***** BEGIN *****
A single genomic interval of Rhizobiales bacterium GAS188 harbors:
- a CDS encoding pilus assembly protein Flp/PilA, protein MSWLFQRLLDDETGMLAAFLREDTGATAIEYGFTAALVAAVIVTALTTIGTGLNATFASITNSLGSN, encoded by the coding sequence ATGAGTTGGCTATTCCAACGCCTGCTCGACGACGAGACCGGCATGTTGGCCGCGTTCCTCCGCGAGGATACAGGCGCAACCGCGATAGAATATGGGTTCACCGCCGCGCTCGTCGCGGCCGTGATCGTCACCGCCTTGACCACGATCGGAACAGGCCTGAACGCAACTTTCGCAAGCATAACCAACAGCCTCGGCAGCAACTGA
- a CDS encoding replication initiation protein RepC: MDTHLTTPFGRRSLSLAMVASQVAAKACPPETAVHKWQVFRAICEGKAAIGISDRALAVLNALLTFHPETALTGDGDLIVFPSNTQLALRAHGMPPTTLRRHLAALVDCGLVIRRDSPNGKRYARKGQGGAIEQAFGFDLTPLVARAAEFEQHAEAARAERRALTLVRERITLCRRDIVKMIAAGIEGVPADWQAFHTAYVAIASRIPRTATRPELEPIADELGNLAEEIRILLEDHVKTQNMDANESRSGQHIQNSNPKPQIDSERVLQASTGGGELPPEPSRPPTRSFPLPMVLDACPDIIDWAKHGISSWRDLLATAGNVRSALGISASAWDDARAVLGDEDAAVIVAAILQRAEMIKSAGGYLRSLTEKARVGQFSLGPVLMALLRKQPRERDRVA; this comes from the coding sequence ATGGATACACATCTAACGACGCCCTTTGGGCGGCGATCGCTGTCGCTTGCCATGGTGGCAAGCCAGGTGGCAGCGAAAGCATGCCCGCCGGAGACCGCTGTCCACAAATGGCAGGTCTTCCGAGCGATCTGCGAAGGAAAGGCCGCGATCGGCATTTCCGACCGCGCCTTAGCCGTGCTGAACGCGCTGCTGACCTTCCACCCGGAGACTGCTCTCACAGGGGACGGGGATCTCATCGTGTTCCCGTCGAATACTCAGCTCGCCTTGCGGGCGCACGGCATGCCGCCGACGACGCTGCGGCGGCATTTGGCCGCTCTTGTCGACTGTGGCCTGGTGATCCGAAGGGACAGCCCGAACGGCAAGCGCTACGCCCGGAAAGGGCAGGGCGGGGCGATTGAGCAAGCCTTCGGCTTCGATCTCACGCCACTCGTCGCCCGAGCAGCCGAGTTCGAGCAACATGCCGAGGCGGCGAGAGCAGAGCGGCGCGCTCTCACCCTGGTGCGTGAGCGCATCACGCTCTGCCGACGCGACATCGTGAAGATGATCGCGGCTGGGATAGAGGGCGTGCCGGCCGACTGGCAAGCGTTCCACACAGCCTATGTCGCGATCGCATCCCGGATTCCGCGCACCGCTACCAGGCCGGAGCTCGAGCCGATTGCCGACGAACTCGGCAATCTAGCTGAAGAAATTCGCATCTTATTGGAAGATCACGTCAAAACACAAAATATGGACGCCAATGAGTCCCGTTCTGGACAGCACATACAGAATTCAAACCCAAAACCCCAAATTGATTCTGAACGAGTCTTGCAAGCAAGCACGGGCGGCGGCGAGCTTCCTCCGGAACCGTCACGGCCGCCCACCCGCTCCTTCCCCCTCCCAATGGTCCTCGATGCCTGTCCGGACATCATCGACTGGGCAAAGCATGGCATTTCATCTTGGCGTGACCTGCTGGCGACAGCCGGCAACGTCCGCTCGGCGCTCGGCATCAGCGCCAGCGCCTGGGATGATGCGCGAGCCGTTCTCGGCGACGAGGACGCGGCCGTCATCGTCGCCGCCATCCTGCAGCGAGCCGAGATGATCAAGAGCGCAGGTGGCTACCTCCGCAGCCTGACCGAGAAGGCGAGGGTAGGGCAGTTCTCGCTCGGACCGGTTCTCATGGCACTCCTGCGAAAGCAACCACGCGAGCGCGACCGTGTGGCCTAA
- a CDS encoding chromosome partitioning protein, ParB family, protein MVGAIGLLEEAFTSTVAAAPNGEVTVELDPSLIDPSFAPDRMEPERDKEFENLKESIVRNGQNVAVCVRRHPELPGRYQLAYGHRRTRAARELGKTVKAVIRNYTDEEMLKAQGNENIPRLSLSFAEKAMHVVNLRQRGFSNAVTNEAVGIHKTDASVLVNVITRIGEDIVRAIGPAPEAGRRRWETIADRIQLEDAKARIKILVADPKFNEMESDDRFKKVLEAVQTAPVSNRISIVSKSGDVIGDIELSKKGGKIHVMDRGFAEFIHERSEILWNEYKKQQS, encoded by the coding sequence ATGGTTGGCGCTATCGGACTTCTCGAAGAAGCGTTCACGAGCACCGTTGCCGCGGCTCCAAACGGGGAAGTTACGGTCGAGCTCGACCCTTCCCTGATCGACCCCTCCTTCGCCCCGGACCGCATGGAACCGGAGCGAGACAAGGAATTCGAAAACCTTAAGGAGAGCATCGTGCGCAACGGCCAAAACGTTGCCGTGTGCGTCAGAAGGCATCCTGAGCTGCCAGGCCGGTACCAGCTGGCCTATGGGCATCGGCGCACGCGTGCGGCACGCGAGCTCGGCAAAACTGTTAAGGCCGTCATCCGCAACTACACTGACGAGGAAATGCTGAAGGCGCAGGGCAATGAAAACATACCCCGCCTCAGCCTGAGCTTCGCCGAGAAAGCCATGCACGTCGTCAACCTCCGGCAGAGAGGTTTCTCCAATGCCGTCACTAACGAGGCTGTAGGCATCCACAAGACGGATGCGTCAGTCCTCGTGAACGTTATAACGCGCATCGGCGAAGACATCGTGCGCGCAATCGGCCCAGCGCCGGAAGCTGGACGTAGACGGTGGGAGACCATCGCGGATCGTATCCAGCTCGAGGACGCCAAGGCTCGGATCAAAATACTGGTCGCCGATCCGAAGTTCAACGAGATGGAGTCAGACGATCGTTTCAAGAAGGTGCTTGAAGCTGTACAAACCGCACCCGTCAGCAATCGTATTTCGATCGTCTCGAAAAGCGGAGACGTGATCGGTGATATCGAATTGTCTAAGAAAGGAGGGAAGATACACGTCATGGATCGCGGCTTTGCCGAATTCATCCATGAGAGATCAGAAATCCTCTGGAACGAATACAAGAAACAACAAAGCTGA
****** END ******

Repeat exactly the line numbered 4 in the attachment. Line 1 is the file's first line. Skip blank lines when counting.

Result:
- a CDS encoding chromosome partitioning protein, ParB family, protein MVGAIGLLEEAFTSTVAAAPNGEVTVELDPSLIDPSFAPDRMEPERDKEFENLKESIVRNGQNVAVCVRRHPELPGRYQLAYGHRRTRAARELGKTVKAVIRNYTDEEMLKAQGNENIPRLSLSFAEKAMHVVNLRQRGFSNAVTNEAVGIHKTDASVLVNVITRIGEDIVRAIGPAPEAGRRRWETIADRIQLEDAKARIKILVADPKFNEMESDDRFKKVLEAVQTAPVSNRISIVSKSGDVIGDIELSKKGGKIHVMDRGFAEFIHERSEILWNEYKKQQS, encoded by the coding sequence ATGGTTGGCGCTATCGGACTTCTCGAAGAAGCGTTCACGAGCACCGTTGCCGCGGCTCCAAACGGGGAAGTTACGGTCGAGCTCGACCCTTCCCTGATCGACCCCTCCTTCGCCCCGGACCGCATGGAACCGGAGCGAGACAAGGAATTCGAAAACCTTAAGGAGAGCATCGTGCGCAACGGCCAAAACGTTGCCGTGTGCGTCAGAAGGCATCCTGAGCTGCCAGGCCGGTACCAGCTGGCCTATGGGCATCGGCGCACGCGTGCGGCACGCGAGCTCGGCAAAACTGTTAAGGCCGTCATCCGCAACTACACTGACGAGGAAATGCTGAAGGCGCAGGGCAATGAAAACATACCCCGCCTCAGCCTGAGCTTCGCCGAGAAAGCCATGCACGTCGTCAACCTCCGGCAGAGAGGTTTCTCCAATGCCGTCACTAACGAGGCTGTAGGCATCCACAAGACGGATGCGTCAGTCCTCGTGAACGTTATAACGCGCATCGGCGAAGACATCGTGCGCGCAATCGGCCCAGCGCCGGAAGCTGGACGTAGACGGTGGGAGACCATCGCGGATCGTATCCAGCTCGAGGACGCCAAGGCTCGGATCAAAATACTGGTCGCCGATCCGAAGTTCAACGAGATGGAGTCAGACGATCGTTTCAAGAAGGTGCTTGAAGCTGTACAAACCGCACCCGTCAGCAATCGTATTTCGATCGTCTCGAAAAGCGGAGACGTGATCGGTGATATCGAATTGTCTAAGAAAGGAGGGAAGATACACGTCATGGATCGCGGCTTTGCCGAATTCATCCATGAGAGATCAGAAATCCTCTGGAACGAATACAAGAAACAACAAAGCTGA